- Marc Noppen, MD
Marc Noppen, MD
- Professor and Head, Interventional Endoscopy Unit
- Universitair Ziekenhuis Brussel
Pleurodesis is a procedure performed to obliterate the pleural space to prevent recurrent pleural effusion or pneumothorax or to a treat persistent pneumothorax. Pleurodesis is commonly accomplished by draining the pleural fluid, when present, followed by either a mechanical procedure (ie, abrasion, or (partial) pleurectomy) or instillation of a chemical irritant into the pleural space, which causes inflammation and fibrosis. Talc pleurodesis is a specific form of chemical pleurodesis. Talc is the most effective sclerosant available for pleurodesis in malignant pleural effusion . As compared to indwelling pleural catheter placement, talc pleurodesis has been shown to be equally effective in relieving dyspnea .
This topic will review the indications, contraindications, patient selection, procedure, and outcomes of talc pleurodesis. Discussions of the management of malignant and refractory nonmalignant pleural effusions and an overview of chemical pleurodesis are provided separately. (See "Management of malignant pleural effusions" and "Management of refractory nonmalignant pleural effusions" and "Chemical pleurodesis".)
WHAT IS TALC
Talc is predominantly hydrated magnesium silicate (Mg3Si4O10(OH)2), and was first used for pleurodesis in 1935 . Varying amounts of calcium, aluminum, and iron may be present, according to the origin of the formulation. Talc may also contain several mineral contaminants (eg, magnesite, dolomite, kaolinite, calcite, chlorite, serpentine, and quartz); medicinal talc is asbestos free .
Particle size — Talc preparations with a high proportion of particles <5 to 10 micron in diameter are associated with more severe local and systemic inflammatory responses [5,6] and with a poorer outcome . However, formal standards for talc production for pleurodesis are lacking, and there is a wide variation in composition and particle size in the various talc preparations used worldwide .
- In the USA, talc pleurodesis approved by the Food and Drug Administration is provided in two forms: sterile talc powder and as a talc aerosol canister with two delivery tubes (4 gm of talc per tube) that use dichlorofluoromethane (CFC-12) as a propellant. The particle size distribution for the FDA approved talc has not been disclosed by the manufacturer.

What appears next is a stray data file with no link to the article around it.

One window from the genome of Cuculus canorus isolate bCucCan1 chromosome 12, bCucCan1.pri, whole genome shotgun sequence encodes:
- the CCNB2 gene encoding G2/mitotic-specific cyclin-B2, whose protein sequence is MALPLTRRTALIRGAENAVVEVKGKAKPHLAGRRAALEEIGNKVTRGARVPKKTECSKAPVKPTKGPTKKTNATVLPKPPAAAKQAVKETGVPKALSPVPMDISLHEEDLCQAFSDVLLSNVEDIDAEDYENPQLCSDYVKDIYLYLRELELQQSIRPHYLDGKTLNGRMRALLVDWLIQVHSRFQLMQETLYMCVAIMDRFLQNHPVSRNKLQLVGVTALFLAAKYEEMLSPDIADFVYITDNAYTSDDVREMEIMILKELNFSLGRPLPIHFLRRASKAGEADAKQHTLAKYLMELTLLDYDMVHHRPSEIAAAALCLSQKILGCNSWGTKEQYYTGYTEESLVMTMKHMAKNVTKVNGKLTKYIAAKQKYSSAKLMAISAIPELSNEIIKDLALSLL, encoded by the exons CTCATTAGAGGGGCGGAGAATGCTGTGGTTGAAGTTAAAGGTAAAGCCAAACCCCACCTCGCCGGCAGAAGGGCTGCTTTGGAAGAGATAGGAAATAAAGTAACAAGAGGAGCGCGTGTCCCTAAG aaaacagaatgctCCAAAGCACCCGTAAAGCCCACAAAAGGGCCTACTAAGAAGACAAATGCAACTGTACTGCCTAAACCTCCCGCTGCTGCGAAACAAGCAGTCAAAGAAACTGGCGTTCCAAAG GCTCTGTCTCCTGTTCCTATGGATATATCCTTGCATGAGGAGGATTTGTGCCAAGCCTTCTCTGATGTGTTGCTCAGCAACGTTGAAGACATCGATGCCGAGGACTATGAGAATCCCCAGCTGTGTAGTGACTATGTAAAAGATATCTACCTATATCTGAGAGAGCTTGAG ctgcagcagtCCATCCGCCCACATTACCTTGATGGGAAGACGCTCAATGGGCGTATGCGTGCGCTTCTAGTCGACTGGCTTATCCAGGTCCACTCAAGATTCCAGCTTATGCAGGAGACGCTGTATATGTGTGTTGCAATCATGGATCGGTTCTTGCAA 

- In Europe, commercial talc for pleurodesis is manufactured by Novatech (La Ciotat, France), and comes in four forms: Steritalc F2 (2 grams of sterile talc powder in a glass vial), Steritalc F4 (4 grams of sterile talc powder in a glass vial), Steritalc Spray (3 grams in a spray canister with propellant gas), and Steritalc PF4 spray (4 grams in a hand/air-driven pump). The French Novatech talc (not approved for use in the USA) is size-calibrated with a median particle diameter of 31.3 microns.
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- WHAT IS TALC
- Particle size
- Mechanism of action
- INDICATIONS AND EFFICACY
- Recurrent malignant effusion
- Refractory non-malignant effusion
- Recurrent and persistent spontaneous pneumothorax
- PATIENT SELECTION AND OUTCOME PREDICTORS
- PATIENT PREPARATION
- Concomitant medications
- TALC INSUFFLATION OR TALC SLURRY?
- PLEURODESIS PROCEDURE
- Talc insufflation
- - Sedation and analgesia
- - Insufflation
- Talc slurry
- - Slurry preparation
- - Sedation and analgesia
- - Slurry instillation
- COMPLICATIONS AND SAFETY
- Insufflation versus slurry
- Systemic inflammation and respiratory failure
- Long-term adverse effects
- Measures to improve safety
- SUMMARY AND RECOMMENDATIONS